Politico: “The DNC headquarters remains mostly empty, devoid of almost any senior staff. It has a new chairman, Tom Perez, but there’s still no executive director. There’s a completely new organizational chart, but the gutted political, finance, and tech offices remain in search of new leaders. In other words, the DNC is showing signs of life after a long period of dormancy, but progress is slow. And it’s about to get more painful as Democrats prepare to embark on a delicate round of group therapy sessions — otherwise known as unity commission meetings — that could reopen intraparty wounds from the Bernie Sanders-Hillary Clinton presidential primary fight.”

“In private conversations with fellow Democrats, new Chairman Tom Perez describes the precarious situation as trying to repair a plane that’s already in the air. The committee had been largely neglected by party leadership in the final years of Barack Obama’s presidency.”

Andrew Sullivan: “You might think Obamacare would violate my generally conservative principles, but it didn’t. In fact, it seemed to me to be an effective marriage of conservative principles and, well, human decency. The decency part comes from not blaming or punishing the sick for their condition. The conservative part comes from the incremental nature of the reform, and its reliance on the private sector to provide a public good. For good measure, it actually saved the government money, and it slowed soaring health-care costs.”

“The exchanges, with predictable early hiccups, largely worked — a case study in the benefits of market competition. The law allowed for experiments to test how efficient health care could be. It even insisted on personal responsibility by mandating individual coverage. And the concept of insurance is not socialism; it’s a matter simply of pooling risk as widely as possible. If any European conservative party were to propose such a system, it would be pilloried as a far-right plot. And yet the Republican Party opposed it with a passion that became very hard for me to disentangle from hatred of Obama himself.”

Nate Cohn: “If the political consequences of President Trump’s health bill are anything like those of President Obama’s, the vote on Thursday could become a litmus test for moderate, Democratic-leaning voters who often vote Republican in statewide or congressional elections.”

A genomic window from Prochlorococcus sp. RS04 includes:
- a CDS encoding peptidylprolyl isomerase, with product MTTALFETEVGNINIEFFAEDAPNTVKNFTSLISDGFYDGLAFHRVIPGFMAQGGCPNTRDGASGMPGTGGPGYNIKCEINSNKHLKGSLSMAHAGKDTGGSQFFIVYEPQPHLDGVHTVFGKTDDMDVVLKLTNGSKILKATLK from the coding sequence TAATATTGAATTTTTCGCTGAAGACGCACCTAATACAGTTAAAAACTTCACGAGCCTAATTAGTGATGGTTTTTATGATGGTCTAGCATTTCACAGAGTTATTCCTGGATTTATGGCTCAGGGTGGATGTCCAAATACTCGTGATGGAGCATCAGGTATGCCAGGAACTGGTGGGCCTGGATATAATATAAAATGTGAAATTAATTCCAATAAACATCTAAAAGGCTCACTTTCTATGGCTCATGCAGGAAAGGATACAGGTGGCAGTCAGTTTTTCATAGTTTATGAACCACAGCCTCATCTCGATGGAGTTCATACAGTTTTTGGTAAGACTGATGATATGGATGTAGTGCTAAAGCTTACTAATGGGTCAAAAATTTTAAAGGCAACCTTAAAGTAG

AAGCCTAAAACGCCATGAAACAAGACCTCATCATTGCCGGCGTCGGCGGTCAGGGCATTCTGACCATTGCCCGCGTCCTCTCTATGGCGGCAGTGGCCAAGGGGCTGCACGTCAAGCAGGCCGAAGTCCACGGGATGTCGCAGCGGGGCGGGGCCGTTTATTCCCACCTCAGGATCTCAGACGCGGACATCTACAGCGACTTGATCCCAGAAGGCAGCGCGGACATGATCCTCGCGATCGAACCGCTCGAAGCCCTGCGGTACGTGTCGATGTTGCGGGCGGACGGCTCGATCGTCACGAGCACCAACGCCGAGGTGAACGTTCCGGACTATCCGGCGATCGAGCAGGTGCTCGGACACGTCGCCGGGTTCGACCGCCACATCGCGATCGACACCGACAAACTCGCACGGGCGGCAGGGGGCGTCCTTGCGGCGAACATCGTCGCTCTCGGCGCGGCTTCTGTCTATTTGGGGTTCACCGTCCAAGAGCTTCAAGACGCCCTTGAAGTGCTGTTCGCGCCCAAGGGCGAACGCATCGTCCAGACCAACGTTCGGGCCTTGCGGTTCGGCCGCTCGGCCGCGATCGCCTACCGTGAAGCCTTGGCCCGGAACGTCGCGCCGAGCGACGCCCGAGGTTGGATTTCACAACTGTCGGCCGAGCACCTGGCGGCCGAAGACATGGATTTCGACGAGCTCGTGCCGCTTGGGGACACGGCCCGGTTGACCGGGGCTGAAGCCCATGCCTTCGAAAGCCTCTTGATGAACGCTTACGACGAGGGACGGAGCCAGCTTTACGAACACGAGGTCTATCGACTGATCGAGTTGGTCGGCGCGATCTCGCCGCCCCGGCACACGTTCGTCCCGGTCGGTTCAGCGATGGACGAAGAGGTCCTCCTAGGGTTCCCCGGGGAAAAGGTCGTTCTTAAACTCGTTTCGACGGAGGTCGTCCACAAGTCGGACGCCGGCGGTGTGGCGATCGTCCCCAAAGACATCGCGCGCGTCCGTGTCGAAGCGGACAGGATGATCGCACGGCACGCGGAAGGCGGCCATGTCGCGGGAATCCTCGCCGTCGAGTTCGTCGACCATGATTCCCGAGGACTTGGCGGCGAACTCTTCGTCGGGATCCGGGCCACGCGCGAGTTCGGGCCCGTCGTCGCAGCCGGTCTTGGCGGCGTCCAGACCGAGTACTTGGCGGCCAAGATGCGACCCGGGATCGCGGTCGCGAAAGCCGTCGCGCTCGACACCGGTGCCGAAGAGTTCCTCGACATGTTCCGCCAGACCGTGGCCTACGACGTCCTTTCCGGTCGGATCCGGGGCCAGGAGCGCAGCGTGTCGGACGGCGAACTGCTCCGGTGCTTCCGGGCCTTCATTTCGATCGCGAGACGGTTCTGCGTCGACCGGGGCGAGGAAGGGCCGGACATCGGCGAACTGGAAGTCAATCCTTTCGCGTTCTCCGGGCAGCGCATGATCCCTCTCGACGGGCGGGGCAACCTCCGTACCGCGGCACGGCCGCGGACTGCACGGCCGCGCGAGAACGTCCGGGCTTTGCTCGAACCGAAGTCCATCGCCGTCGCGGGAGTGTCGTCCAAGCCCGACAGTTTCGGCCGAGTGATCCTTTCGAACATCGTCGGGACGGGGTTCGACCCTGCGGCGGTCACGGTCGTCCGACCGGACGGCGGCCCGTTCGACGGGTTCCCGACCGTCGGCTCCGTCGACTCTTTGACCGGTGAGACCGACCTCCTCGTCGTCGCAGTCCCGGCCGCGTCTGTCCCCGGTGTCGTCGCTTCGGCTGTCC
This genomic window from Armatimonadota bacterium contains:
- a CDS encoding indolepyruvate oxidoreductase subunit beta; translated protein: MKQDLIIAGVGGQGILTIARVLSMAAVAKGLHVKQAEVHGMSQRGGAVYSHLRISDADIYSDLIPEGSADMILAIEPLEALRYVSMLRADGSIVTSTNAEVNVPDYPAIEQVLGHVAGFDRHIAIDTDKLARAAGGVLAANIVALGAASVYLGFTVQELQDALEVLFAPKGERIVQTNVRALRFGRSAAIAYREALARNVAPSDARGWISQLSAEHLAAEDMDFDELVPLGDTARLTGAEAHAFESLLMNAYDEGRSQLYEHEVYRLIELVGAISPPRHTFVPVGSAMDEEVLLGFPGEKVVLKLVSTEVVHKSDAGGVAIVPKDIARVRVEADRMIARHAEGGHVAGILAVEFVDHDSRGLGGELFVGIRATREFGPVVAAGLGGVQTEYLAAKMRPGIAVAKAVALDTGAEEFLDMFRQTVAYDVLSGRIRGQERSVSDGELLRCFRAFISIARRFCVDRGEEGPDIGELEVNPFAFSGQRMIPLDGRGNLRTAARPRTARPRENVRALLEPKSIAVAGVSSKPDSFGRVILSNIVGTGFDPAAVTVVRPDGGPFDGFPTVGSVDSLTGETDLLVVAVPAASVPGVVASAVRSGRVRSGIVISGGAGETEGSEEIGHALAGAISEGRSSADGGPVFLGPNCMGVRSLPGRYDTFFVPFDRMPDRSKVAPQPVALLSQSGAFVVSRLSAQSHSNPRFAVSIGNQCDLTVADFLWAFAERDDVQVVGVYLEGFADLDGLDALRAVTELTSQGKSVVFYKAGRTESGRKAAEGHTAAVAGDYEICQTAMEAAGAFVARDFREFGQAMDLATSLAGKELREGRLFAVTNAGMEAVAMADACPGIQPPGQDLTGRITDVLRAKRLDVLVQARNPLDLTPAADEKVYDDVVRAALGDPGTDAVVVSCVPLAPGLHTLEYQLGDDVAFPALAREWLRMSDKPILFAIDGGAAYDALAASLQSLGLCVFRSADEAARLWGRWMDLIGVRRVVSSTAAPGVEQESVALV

“A study by the political scientists Brendan Nyhan, Eric McGhee, John Sides, Seth Masket and Steven Greene showed that the Democrats who voted against the A.C.A. outperformed those who voted for it by a net 10 to 15 points in 2010… Our estimates are lower, at around 5 to 10 points, in part because many of the Democratic A.C.A. opponents fared particularly well in the 2008 elections, but it’s a considerable effect either way.”

“This doesn’t necessarily mean that the Democrats would have done 5 to 10 points better in the 2010 midterm elections if they had never pursued the Affordable Care Act. It just means that the members who didn’t vote for it did better than those who did.”

Jonathan Gruber: “The primary rallying cry for this week’s passage of the American Health Care Act was the claim that the Affordable Care Act was “imploding.” Republicans argued the rapidity and lack of clarity with which this radical bill passed the House was necessary given how quickly the ACA was “falling apart.” They cited as evidence the recent large premium increases and the growing number of counties with no insurers.

What supporters of the AHCA are not admitting, however, is that the ACA’s current failings are due to the misguided policies of Republicans and particularly the Trump administration. Before Donald Trump was elected, there were no places in the country where individuals could not buy insurance on the exchanges. The large premium increases announced last year were a one-time correction to make up for insurers’ dramatic underpricing in the first years of the ACA. The problems we are seeing now are due to the uncertainties injected into the market by the Trump administration’s actions to undermine the ACA’s success.”